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Porsche Cayenne S E-Hybrid review

Is the strong performance and economy mix of the Porsche Cayenne S E-Hybrid worth its price premium over the Cayenne Diesel?

Overall Auto Express Rating

4.0 out of 5

Porsche should be applauded for such an impressive piece of engineering, and for those company users that can afford to buy it or lease it, plus private buyers who can exploit the electric-only range on a regular basis, the Cayenne S E-Hybrid makes a lot of sense. It’s refined and comfortable to drive, beautifully-built and has unquestionable badge appeal, but if cover high mileages or you’re buying a Porsche for its sporty DNA, we’d look lower down in the range.

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Who’d have thought just a few years ago that the manufacturer with the most plug-in hybrids on sale today would be Porsche? With the new Porsche Cayenne S E-Hybrid now joining the Panamera S E-Hybrid and 918 Spyder in the range, no other manufacturer offers more plug-in models but can a 2,425kg hybrid SUV stay true to Porsche’s sporting DNA?

The claimed figures would suggest it can – with a combined output of 410bhp and 590Nm of torque, the 3.0-litre supercharged V6 and electric motor integrated into the eight-speed gearbox, can fire the Cayenne from 0-62mph in 5.9 seconds. But thanks to an electric range of around 22 miles, the claimed economy and emissions figures of 83.1mpg and 79g/km attract a BIK rate of just 11 per cent for company car buyers, (6 per cent higher than the 71g/km Panamera S E-Hybrid). 

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As always with plug-in hybrids, those figures are somewhat irrelevant in the real world. If you have a short commute to work and somewhere to plug it in the office car park, then the sky’s the limit for your average mpg. But travel long distances on a regular basis and that extra 270kg of weight compared to the standard V6-powered Cayenne S will cause your economy drop off steeply.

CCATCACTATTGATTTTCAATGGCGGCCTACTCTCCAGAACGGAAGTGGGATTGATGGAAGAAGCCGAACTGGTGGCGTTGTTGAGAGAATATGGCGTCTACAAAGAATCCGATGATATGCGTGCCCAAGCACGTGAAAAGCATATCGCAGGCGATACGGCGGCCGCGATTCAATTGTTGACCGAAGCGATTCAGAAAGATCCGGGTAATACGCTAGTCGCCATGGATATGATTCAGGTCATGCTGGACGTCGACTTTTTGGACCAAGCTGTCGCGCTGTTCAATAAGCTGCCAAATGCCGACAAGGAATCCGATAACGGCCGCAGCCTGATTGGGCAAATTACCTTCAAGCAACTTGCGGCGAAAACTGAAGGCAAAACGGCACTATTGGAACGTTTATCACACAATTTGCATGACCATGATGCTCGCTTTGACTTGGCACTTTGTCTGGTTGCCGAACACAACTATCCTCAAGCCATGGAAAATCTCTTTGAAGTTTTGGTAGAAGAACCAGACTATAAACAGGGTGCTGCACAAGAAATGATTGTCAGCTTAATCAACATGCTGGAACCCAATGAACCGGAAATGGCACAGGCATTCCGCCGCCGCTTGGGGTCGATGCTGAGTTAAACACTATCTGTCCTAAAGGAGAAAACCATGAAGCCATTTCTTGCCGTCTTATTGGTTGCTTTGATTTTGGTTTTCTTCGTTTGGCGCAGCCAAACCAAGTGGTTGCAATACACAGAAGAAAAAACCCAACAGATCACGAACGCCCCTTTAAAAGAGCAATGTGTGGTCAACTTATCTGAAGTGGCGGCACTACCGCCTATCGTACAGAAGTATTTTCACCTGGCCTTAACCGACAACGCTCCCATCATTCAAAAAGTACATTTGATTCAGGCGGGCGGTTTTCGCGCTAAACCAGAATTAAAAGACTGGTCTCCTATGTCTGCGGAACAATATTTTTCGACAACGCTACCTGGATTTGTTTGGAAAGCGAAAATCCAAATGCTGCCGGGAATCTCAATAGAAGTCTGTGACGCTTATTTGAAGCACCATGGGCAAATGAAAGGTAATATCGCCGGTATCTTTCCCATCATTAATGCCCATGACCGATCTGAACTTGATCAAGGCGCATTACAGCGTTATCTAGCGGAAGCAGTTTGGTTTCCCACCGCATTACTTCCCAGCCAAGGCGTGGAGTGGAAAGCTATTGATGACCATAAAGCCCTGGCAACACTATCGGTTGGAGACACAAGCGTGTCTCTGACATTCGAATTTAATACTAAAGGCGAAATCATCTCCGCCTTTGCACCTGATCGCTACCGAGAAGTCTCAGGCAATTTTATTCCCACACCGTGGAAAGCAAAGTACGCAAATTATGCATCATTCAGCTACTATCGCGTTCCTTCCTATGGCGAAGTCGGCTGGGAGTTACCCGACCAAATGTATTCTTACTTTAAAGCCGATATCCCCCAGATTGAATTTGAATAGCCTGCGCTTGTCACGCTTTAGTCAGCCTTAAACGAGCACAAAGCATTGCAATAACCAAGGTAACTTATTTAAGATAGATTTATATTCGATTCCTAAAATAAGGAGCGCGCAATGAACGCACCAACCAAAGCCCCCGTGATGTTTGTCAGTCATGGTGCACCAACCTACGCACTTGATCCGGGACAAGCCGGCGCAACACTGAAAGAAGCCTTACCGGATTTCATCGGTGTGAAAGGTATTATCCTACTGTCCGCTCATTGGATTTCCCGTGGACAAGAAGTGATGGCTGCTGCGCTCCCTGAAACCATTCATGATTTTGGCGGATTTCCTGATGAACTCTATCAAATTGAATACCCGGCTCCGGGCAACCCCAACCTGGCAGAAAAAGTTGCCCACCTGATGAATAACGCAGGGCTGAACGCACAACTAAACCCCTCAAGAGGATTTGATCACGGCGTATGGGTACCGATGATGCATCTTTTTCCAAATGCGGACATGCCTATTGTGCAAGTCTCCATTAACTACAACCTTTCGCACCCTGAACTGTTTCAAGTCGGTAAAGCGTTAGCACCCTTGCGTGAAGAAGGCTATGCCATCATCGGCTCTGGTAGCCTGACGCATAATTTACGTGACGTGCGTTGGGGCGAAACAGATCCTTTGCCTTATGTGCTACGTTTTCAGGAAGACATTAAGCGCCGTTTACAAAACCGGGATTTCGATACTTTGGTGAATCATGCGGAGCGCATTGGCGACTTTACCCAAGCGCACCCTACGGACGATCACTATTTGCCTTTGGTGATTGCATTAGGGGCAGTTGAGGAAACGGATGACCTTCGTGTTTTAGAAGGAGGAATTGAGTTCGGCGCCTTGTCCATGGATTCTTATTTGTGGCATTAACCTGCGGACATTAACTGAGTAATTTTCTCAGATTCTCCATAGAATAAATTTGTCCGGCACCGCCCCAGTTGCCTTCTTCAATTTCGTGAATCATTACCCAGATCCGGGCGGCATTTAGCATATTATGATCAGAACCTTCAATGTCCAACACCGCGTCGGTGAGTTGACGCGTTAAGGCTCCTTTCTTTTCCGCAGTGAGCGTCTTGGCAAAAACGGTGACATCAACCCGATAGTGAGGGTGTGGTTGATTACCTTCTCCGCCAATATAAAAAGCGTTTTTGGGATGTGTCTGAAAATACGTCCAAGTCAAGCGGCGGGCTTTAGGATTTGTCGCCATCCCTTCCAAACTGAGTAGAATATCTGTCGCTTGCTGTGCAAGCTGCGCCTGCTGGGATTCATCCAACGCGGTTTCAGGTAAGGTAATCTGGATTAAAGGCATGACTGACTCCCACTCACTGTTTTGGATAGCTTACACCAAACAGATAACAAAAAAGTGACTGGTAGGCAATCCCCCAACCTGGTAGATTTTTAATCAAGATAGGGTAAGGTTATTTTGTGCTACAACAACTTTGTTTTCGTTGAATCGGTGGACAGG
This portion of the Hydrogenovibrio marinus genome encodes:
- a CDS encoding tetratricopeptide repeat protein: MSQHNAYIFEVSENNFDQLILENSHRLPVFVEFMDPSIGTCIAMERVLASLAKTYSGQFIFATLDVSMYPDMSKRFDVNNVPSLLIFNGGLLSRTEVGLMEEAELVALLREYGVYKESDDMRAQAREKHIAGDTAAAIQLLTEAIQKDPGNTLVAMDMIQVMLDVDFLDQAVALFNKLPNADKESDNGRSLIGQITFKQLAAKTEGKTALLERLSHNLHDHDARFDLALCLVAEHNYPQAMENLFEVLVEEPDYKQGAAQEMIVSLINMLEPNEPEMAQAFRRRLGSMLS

We drove a mixed route through small towns and fast country lanes, driving on electric power at slow speeds, and putting our foot down when the road opened up, and managed around 30mpg.

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There are a few key differences between the Cayenne S E-Hybrid and the Panamera S E-Hybrid released last year. For starters the Cayenne is four-wheel drive, while the Panamera is rear-wheel drive, and the despite having identically-sized battery packs the Cayenne features newer technology and a higher power density – 10.8kWh versus 9.4kWh in the Panamera – allowing an the same electric range despite its inferior aerodynamics and extra bulk. A full charge takes three and a half hours from a standard socket, while a new high-voltage home wall box for the Cayenne only can cut that to 90 minutes.

Leave the Cayenne in its default E-Power mode and you can float along silently with the engine off, up to speeds of 78mph. You’ll need to be patient though; unless you’re driving downhill and downwind, it’s noticeably slower than the Panamera and struggles up steep hills. Keeping it in E-Power mode is easy though - a resistance point in the accelerator pedal warns your right foot that if its pushes any further, the engine will fire up.

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When the battery is running low, or if you select it manually, Hybrid mode holds the current state of battery charge and juggles the petrol and battery power to propel you in the most efficient way possible. Pressing the sport button unlocks the powertrain’s full potential and an E-Charge button let’s you top up the batteries (an 80 per cent charge takes around 30 minutes) on the move.

Hit ‘Sport’ on a twisting country lane, take manual control of the gearbox and there is some fun to be had. The engine produces a coarse growl as the revs rise, and you can feel the electric motor filling in any dead spots for a satisfyingly linear power delivery.

You can sense the suspension struggling to contain the extra weight in quick direction changes, but keep your steering inputs smooth and you can string a few corners together with surprising precision.

The thing is, driving the Cayenne S E-Hybrid like this is laced with guilt – you know it's not what its designed for and that a £47,390 Cayenne Diesel would be more efficient in the same situation, and probably more fun. 

Read our round-up of the best 4x4s and SUVs currently on sale here

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